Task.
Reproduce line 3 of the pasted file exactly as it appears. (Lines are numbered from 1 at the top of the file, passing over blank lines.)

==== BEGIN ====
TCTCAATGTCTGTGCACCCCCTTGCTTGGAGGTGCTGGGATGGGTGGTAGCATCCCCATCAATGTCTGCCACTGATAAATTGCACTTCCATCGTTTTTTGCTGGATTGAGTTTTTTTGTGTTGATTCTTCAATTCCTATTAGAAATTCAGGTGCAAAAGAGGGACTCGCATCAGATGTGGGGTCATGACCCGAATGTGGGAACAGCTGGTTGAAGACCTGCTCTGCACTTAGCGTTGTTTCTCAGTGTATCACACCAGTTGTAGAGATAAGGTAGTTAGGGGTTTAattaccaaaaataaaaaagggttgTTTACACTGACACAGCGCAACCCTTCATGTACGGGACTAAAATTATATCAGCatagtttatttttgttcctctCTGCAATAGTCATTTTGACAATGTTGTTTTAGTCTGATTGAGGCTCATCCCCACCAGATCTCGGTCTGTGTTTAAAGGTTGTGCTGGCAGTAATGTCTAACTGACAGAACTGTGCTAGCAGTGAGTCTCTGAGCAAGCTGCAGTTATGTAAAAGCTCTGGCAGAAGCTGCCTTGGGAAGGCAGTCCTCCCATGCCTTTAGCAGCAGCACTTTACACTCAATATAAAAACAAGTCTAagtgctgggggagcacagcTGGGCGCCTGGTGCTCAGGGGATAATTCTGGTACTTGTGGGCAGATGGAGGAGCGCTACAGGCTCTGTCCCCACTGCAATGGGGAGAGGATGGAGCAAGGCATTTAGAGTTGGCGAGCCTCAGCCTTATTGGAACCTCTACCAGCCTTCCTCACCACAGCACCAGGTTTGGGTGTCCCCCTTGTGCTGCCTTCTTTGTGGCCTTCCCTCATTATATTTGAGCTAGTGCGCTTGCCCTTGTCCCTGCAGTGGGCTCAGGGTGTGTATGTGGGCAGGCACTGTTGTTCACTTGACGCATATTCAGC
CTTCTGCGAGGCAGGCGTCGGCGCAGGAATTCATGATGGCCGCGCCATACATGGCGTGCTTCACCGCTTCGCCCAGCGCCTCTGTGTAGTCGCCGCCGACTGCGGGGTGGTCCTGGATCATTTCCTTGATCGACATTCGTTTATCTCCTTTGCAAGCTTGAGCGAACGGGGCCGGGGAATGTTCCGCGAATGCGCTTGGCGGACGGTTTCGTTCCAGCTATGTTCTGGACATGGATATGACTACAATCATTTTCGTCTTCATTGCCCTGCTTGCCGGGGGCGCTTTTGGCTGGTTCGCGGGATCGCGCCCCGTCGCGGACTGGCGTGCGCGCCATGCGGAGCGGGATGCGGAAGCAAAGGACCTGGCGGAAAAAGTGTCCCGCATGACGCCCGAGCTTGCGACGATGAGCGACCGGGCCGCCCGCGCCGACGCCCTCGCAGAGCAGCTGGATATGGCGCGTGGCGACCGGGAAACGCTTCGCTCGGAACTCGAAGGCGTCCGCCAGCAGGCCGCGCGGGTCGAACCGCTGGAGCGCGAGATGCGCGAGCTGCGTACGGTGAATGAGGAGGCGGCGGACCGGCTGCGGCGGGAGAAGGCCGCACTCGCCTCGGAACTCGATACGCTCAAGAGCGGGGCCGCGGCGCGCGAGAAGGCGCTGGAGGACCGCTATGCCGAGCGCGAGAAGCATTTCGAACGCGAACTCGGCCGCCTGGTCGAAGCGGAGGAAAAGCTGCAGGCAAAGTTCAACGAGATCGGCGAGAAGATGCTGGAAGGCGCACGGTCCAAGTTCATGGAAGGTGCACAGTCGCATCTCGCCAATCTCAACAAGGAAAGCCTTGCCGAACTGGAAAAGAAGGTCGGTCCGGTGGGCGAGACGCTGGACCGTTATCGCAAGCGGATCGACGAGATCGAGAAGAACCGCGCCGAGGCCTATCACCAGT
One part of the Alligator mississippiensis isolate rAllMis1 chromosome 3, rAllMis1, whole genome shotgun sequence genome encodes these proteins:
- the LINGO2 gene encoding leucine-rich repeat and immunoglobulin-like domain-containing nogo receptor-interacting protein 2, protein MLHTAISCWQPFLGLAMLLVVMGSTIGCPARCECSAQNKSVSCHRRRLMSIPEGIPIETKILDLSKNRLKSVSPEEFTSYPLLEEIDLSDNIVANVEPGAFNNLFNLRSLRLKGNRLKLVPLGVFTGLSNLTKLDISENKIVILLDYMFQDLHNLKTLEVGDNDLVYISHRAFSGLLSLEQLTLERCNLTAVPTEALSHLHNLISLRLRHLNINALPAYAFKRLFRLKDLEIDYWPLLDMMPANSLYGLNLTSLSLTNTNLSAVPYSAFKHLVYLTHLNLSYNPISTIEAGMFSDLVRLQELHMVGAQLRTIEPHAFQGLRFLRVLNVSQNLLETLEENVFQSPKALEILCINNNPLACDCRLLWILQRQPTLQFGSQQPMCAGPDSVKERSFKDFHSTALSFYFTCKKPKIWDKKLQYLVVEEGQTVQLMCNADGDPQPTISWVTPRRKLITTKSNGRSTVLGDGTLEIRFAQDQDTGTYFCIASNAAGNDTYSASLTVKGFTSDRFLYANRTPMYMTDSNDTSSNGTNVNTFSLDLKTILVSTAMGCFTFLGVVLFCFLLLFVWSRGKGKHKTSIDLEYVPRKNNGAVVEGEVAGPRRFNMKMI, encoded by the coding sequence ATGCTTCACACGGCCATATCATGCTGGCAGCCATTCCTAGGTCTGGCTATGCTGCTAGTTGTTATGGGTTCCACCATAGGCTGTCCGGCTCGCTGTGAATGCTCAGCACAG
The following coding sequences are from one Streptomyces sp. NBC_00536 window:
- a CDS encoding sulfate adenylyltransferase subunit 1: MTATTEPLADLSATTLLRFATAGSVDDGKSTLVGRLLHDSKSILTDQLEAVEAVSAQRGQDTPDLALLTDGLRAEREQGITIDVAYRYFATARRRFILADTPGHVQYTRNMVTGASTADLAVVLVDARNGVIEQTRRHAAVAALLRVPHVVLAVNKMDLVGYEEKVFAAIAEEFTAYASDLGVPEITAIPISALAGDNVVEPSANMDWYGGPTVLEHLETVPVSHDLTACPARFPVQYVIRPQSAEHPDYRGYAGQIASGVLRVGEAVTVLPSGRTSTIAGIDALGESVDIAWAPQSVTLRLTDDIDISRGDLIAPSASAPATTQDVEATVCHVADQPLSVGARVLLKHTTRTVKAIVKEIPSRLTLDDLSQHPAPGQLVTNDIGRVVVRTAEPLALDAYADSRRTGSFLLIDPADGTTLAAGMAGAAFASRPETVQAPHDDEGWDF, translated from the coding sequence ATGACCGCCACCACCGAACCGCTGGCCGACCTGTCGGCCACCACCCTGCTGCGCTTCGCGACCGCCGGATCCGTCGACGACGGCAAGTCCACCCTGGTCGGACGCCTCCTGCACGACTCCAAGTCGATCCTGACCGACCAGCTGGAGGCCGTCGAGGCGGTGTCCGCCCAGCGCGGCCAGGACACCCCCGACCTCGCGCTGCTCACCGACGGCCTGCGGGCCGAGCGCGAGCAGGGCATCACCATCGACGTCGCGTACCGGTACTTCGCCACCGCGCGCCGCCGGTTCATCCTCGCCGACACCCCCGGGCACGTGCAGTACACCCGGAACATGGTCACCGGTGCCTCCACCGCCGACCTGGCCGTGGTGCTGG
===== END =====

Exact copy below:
One part of the Alligator mississippiensis isolate rAllMis1 chromosome 3, rAllMis1, whole genome shotgun sequence genome encodes these proteins: